As a captain, John McCrea was President Franklin D. Roosevelt’s naval aide and the first commanding officer of the USS Iowa (BB-61)—the same two billets in the same sequence held by fictional Captain Pug Henry, protagonist of Herman Wouk’s novel War and Remembrance. But as the admiral told Naval Institute director of oral history John T. Mason Jr. on 1 May 1981, his first tastes of battleship life came several decades earlier.
The first midshipman cruise that I took from the Naval Academy, in the summer of 1912, was on board the old USS Massachusetts (BB-2). Well, nothing can be more distraught than living with a bunch of people going to sea on a ship who have never been there before. We didn’t have anybody to ask, excepting our officers, whom we didn’t want to bother, or the boatswain’s mate or somebody.
I fell in with a boatswain’s mate who was a real character. His name was Smith, he had a red beard, and he talked with a Norwegian accent. We got to be good friends. He always referred to me as Mr. McCrea, and here I was but 21 years old. He was the boatswain’s mate of the upper deck, fourth division, and he would let me sit on his sea chest, which was his office.
Men in those days made their own clothes. Wednesday afternoons were always known as “rope yarn Sundays,” when men made and mended clothes. Smith had in his chest three sets of patterns. When a chap would go buy his cap cloth, as they called it, from the small stores, he would bring it up to Smith. Smith would take a look at him and would say, “Well, you take the number-two pattern.” They would lay down the pattern, cut out the cloth, and sew their own uniforms. The jumper’s right breast pocket was then lined with green silk, and the left pocket with red silk—just like port and starboard running lights on a ship.
I remember Smith once telling me, “You know, Mr. McCrea, the bluejackets today aren’t the way they used to be.”
I said, “That’s right, I suppose. And that’s one of the penalties, that as people get older, they think that about the young. In what respect are these young fellows different now than they were in your time?”
“Well, I’ll tell you what, too damn many of them can read and write.”
In the early 1900s, under the administration of Theodore Roosevelt, it came to the President’s attention that a great many of the sailors in our service were foreigners, so he got a bill through Congress that provided for extra pay—I think it was $6 or $7 a month or something like that—if one could prove his American citizenship.
Following my second year as a midshipman, in 1913, I was in several ships: the Connecticut (BB-18), South Carolina (BB-26), and Ohio (BB-12). Our first-class cruise was exceedingly interesting. We left the Naval Academy the first week of June 1914 in three ships. The USS Idaho (BB-24) was the one I was in. I think we should keep in mind how suddenly the war broke out in the summer of 1914. I am convinced that the Navy Department never would have sent three battleships loaded with midshipmen to the Mediterranean if they had the slightest idea that war was going to be declared. Our problem was made a little bit more difficult by the fact that the Navy agreed to sell the Idaho to Greece.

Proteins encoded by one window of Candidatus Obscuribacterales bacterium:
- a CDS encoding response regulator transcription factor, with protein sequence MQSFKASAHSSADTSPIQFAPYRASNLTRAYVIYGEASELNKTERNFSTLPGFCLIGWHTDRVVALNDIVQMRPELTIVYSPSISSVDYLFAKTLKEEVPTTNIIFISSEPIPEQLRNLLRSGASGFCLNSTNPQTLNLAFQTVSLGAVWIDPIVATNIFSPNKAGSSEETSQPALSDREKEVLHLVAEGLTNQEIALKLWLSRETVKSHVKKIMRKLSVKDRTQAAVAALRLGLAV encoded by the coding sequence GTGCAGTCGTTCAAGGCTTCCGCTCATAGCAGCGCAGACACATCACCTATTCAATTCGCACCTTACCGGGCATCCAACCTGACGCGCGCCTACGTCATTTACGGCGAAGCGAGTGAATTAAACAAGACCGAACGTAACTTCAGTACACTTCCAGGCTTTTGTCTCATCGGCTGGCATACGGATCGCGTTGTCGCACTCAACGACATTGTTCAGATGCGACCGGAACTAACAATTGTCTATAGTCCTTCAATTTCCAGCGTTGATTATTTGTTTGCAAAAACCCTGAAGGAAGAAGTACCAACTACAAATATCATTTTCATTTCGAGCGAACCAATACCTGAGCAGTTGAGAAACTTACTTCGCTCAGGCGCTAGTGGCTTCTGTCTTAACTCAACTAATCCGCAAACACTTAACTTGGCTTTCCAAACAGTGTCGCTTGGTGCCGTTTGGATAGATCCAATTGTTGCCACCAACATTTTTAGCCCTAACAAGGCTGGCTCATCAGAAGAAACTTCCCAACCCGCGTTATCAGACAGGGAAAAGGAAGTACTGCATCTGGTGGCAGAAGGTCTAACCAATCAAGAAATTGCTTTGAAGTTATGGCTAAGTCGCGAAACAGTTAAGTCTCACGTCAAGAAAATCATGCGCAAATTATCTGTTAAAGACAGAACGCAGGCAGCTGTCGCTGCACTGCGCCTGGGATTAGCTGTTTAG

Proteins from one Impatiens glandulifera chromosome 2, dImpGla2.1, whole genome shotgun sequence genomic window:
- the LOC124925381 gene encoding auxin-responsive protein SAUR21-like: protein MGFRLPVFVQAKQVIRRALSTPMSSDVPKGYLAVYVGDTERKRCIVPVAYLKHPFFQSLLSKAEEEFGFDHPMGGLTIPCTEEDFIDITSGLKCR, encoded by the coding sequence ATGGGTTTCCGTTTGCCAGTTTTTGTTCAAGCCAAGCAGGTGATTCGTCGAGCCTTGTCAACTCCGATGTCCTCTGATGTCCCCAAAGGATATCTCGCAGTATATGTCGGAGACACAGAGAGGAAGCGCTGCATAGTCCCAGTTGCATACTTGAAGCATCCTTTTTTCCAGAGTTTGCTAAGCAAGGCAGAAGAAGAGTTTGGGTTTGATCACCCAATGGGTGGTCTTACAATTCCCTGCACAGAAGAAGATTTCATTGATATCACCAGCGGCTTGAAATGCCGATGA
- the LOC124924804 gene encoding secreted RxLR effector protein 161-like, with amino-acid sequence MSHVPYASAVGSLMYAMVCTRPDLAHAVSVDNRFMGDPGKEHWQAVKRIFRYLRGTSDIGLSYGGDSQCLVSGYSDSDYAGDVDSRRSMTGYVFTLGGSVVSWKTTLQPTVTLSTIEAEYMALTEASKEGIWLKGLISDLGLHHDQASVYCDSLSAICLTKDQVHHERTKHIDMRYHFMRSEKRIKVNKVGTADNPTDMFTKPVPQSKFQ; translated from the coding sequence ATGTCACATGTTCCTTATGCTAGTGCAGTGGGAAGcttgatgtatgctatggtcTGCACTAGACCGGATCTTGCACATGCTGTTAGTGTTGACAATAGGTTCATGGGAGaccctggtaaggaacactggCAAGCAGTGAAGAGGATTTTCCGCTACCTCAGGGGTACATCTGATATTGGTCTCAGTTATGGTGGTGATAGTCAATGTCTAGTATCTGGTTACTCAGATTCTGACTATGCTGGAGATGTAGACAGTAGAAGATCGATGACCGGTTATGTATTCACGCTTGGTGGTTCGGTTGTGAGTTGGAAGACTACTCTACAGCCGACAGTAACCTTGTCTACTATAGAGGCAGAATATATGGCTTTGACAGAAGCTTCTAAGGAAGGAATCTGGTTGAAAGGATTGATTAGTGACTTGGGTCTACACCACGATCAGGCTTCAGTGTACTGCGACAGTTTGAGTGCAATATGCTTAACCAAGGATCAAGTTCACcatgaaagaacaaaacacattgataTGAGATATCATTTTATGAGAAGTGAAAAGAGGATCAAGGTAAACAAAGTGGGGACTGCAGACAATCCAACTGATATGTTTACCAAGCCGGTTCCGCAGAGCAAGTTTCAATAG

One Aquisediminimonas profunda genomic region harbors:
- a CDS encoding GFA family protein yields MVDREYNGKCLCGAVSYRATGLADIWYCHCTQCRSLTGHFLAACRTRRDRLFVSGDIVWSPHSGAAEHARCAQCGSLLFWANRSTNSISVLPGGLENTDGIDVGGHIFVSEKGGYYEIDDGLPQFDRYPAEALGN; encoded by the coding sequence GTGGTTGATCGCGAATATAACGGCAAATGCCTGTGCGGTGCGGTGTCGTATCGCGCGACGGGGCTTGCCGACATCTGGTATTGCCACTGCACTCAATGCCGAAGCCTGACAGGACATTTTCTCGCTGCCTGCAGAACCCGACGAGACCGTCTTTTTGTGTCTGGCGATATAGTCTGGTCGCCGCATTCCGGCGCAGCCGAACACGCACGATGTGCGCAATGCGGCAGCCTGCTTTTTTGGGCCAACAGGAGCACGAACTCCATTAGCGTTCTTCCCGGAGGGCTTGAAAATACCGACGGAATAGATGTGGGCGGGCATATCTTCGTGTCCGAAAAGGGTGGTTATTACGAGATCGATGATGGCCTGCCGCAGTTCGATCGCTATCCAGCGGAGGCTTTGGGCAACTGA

Well, the Idaho was a very fine little ship; there’s no question about that. In the final weeks of peace, we had a great time as tourists. We went up to Rome. I stood there in the ruins of the Colosseum, looking in all directions and hoisting aboard everything in the way of sightseeing I could think of. All of the American midshipmen had an audience with the Pope, and we really saw lots of interesting things.
We were in the harbor of Villefranche, France, when World War I was declared on the fourth of August. The rest of our squadron carried out their original itinerary and were in England when the war began. The Navy Department sent the USS Maine (BB-10) to the Mediterranean to pick up the crew of the Idaho (which would be replaced by the Greek crew) and also us midshipmen.
The United States government actually sold our ship to the New York Shipbuilding Company as an intermediary. Someplace in one of my boxes I have the last log of the USS Idaho. I was assistant navigator, and William A. Glassford, who later got to be an outstanding flag officer, was the navigator. When we struck our flag, our captain turned to this shipbuilding chap, and he said, “The ship is now yours.”
Of course, U.S. Navy ships had been declared dry on the first of July 1914. But the man from New York Shipbuilding opened up a handbag and pulled out four or five bottles of whiskey. He said, “This is my ship, and I am inviting you naval officers [waving his hand at us and the Greeks] to have a glass with me.”
Midshipmen weren’t supposed to drink, but Glassford said to me, “You’d better get a little sip, at any rate.” When they got through having their drinks, the shipbuilding fellow turned the ship over to the Greek captain, and we were gone.